This state, of course, free or both structure and limitation, was the origin of the current definition of music as well, with the first musical compositions and performances being for ceremonial purposes and naturally tending towards elements that would most closely unite the participants in a shared culture and impart upon them a subconscious intensification of the ritual which accompanied the music. As cultures became increasingly interested in expressing more complicated ideas artistically, and as new music began to be created more often for secular purposes, music began to explore a linear territory running between the extremes of music created to be experienced automatically, often through a physical process such as dance or meditation, and music created to be experienced with some degree of interpretation by the conscious mind, with more highly codified systems of melody and harmony able to dictate culturally-assigned symbols of nuanced emotion, as well as a deeper focus on articulate lyrical content. This is not to say that what I describe here as music aimed at physicality is more "primitive" or devoid of complex meaning in its own right; rather, the context of the interaction between the composer or performer and the listeners dictated a focus on different aspects of the music. For instance, the same elaborate drumbeat with a rapid tempo could signal only a sense of urgency in the context of a familiar ritual, whereas the rhythmic nuances and complex time signatures might be the aspects being analyzed by a seated audience in a formal concert hall. A musician or composer, consciously or not, creates music not only for a specific audience, but for a specific context, and for an extended period of western history, this context shifted from a more physical focus towards an intellectual one. The common musical vernacular, however, remained firmly connected to the physical element of dance, and eventually much of the popular music of the 20th century began to gravitate again towards a more physical focus, with jazz- and rock-based music emphasizing a sense of sometimes ecstatic movement which approached even the earliest ritual uses of music in context and in aspects of its composition.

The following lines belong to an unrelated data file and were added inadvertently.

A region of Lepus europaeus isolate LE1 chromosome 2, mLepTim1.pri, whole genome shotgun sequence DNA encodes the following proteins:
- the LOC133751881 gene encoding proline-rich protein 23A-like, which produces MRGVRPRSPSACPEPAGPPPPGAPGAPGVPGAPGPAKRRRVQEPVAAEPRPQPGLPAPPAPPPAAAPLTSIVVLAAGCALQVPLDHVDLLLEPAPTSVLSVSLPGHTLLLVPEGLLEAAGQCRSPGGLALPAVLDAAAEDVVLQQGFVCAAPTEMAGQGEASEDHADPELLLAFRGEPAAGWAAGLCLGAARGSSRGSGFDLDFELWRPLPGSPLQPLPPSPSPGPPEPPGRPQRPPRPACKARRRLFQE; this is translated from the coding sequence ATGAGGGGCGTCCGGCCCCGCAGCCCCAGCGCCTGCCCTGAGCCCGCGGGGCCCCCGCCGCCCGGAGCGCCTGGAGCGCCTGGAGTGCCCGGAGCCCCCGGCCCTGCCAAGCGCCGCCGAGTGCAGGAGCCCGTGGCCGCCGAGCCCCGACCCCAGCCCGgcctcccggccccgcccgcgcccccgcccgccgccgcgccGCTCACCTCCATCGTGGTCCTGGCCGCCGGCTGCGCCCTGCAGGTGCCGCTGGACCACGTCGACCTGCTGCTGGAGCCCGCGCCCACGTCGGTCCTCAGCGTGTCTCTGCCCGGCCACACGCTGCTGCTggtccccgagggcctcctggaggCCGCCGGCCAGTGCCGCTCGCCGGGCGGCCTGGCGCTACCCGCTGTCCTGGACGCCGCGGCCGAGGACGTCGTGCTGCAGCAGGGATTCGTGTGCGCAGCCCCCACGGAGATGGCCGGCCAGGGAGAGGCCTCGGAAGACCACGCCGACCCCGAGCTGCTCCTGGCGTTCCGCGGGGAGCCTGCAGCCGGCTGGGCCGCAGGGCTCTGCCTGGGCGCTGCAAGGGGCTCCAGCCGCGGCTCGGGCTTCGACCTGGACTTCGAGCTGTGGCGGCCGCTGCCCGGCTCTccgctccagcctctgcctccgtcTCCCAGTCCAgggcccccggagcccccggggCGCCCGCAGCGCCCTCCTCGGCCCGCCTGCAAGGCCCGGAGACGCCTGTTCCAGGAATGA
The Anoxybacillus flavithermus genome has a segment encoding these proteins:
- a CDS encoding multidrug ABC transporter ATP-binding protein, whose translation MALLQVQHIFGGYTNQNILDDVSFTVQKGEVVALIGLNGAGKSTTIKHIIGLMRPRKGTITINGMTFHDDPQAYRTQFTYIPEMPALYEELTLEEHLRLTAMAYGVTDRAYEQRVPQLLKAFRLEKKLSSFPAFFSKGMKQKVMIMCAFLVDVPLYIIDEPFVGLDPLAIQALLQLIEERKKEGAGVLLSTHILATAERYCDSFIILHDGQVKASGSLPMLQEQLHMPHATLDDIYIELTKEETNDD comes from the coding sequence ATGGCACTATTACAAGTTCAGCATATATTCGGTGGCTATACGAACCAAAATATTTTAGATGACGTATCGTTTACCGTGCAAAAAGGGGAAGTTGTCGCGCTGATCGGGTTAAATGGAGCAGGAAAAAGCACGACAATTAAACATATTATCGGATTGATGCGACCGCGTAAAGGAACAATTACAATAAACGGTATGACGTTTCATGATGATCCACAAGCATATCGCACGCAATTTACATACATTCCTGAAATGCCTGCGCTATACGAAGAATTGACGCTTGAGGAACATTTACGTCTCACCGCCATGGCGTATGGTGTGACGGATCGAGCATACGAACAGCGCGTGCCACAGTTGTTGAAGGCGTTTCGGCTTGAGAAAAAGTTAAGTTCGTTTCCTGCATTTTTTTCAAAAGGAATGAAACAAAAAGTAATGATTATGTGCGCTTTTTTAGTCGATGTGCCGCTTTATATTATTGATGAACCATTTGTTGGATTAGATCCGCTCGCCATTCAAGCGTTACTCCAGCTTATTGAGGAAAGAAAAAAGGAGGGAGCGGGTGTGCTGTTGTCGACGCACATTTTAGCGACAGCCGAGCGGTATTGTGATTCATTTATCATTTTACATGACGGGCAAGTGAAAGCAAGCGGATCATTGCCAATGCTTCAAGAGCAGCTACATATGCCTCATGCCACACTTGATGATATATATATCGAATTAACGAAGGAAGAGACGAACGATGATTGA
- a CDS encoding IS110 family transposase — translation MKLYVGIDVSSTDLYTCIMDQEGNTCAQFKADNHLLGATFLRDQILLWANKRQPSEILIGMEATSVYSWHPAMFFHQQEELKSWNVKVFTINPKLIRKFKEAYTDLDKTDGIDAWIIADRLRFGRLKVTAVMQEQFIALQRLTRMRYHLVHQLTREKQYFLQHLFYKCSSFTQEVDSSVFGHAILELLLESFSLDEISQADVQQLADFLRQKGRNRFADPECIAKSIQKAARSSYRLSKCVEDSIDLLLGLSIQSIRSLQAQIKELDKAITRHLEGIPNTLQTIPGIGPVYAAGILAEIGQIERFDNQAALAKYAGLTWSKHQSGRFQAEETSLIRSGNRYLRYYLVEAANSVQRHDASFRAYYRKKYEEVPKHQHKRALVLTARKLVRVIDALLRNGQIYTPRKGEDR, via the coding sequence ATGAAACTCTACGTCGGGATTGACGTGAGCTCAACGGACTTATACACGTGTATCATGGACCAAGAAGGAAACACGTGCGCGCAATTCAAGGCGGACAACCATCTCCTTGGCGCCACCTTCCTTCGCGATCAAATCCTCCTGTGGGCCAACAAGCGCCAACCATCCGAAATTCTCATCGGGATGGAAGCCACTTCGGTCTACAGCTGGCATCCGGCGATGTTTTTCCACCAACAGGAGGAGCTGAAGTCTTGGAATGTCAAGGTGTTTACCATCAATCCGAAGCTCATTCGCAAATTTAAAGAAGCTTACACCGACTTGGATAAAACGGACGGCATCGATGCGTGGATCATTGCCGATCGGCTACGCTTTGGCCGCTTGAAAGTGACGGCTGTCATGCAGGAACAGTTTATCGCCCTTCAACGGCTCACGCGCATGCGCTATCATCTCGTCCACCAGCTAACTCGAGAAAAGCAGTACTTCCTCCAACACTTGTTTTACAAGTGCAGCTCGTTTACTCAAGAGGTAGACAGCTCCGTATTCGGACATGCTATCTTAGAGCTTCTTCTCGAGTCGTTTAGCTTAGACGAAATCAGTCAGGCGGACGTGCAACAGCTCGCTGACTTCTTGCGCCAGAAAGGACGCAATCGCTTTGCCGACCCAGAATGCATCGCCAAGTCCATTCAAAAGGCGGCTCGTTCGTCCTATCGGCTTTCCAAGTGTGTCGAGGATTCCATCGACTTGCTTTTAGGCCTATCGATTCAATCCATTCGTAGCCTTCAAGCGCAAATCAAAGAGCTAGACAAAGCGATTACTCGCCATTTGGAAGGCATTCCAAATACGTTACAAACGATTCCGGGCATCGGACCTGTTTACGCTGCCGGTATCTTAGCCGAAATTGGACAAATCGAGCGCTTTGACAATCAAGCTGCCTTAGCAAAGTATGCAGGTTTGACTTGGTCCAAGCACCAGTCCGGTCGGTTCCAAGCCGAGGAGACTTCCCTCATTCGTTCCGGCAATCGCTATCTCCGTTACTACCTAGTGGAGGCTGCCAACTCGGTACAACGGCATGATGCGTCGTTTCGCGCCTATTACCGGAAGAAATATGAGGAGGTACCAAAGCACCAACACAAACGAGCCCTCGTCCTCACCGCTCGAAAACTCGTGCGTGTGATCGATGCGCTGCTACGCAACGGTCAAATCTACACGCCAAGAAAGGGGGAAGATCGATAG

The ability to record and play back sound, beginning with the first phonograph in 1877, drastically altered the spectrum of contextual possibilities in which music could be experienced. It added a second dimension between all of the environments is which music and sound could be physically created, and those environments in which it could now be heard: in a place of worship, a concert hall, or a tavern, but now also in spaces separate from the musicians, or even alone. With that severing of the umbilicus between musician and listener, the potential for totemic sound was born. Now, not only was a performer free to create music which would have been impractical or even impossible to replicate outside the context where it was recorded, but a listener could hypothetically experience a composition completely free of any contextual information at all, assigning to it only the physical, emotional, and intellectual meaning that they chose.